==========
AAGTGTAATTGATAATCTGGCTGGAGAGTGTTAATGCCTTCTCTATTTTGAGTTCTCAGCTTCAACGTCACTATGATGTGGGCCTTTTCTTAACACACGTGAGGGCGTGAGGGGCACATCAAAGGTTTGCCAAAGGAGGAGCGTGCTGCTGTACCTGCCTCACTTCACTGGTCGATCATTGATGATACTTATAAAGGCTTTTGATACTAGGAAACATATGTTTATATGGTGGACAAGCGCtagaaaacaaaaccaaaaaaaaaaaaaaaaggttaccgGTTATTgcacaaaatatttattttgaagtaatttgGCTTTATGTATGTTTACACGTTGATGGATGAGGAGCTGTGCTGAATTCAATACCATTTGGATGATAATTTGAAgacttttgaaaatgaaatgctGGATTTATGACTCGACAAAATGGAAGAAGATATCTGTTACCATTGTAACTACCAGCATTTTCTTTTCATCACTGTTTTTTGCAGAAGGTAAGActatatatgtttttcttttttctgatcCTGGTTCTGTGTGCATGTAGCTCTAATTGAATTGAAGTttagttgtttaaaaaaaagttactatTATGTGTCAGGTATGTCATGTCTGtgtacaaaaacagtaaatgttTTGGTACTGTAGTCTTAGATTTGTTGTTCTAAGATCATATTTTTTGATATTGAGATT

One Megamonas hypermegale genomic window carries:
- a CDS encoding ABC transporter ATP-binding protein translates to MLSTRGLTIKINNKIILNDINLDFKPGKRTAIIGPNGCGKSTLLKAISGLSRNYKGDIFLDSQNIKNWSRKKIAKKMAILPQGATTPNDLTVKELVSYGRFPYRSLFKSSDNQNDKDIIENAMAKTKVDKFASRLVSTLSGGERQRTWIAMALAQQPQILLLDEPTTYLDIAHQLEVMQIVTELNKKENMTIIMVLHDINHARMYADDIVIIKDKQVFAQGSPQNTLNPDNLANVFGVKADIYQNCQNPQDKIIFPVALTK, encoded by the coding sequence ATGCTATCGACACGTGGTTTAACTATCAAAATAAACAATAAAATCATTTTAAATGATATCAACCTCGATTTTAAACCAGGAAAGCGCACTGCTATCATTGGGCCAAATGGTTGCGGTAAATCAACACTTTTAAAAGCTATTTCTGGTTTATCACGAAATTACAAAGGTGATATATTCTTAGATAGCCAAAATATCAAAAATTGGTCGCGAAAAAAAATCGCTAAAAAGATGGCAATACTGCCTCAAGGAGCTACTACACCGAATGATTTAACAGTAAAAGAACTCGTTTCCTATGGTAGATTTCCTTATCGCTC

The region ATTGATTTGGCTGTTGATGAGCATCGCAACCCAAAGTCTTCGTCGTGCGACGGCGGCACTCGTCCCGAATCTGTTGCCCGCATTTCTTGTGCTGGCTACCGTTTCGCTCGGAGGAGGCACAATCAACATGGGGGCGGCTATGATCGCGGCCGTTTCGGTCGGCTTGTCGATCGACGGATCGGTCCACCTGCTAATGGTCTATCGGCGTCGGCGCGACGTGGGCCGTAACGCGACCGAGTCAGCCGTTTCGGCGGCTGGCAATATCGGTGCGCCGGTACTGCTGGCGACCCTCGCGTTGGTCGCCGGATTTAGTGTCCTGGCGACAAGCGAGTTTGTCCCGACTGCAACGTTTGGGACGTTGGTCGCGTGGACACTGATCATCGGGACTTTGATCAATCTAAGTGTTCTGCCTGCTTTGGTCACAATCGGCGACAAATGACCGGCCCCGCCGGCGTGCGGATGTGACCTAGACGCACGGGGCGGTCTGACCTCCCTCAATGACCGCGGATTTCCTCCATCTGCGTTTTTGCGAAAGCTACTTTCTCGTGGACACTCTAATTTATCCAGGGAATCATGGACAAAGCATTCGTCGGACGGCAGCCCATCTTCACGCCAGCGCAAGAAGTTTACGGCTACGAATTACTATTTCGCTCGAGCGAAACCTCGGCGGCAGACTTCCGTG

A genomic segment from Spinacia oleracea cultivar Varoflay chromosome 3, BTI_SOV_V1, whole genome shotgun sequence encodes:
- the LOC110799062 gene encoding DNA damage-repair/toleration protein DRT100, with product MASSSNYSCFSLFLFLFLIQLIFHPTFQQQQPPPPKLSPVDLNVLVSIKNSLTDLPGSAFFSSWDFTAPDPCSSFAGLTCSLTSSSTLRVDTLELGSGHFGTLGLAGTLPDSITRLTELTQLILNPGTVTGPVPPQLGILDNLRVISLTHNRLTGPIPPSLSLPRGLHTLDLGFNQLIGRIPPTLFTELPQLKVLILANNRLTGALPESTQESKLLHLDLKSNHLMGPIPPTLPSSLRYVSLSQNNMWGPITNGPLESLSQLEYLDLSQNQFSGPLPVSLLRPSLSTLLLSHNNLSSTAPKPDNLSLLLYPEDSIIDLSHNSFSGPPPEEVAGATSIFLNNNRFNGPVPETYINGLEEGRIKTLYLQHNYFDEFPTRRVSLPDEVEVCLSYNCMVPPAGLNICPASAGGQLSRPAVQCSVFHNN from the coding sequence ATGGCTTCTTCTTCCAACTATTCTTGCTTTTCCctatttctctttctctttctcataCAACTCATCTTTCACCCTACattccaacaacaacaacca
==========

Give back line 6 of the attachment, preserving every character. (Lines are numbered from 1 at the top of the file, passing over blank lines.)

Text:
- the LOC110799062 gene encoding DNA damage-repair/toleration protein DRT100, with product MASSSNYSCFSLFLFLFLIQLIFHPTFQQQQPPPPKLSPVDLNVLVSIKNSLTDLPGSAFFSSWDFTAPDPCSSFAGLTCSLTSSSTLRVDTLELGSGHFGTLGLAGTLPDSITRLTELTQLILNPGTVTGPVPPQLGILDNLRVISLTHNRLTGPIPPSLSLPRGLHTLDLGFNQLIGRIPPTLFTELPQLKVLILANNRLTGALPESTQESKLLHLDLKSNHLMGPIPPTLPSSLRYVSLSQNNMWGPITNGPLESLSQLEYLDLSQNQFSGPLPVSLLRPSLSTLLLSHNNLSSTAPKPDNLSLLLYPEDSIIDLSHNSFSGPPPEEVAGATSIFLNNNRFNGPVPETYINGLEEGRIKTLYLQHNYFDEFPTRRVSLPDEVEVCLSYNCMVPPAGLNICPASAGGQLSRPAVQCSVFHNN from the coding sequence ATGGCTTCTTCTTCCAACTATTCTTGCTTTTCCctatttctctttctctttctcataCAACTCATCTTTCACCCTACattccaacaacaacaacca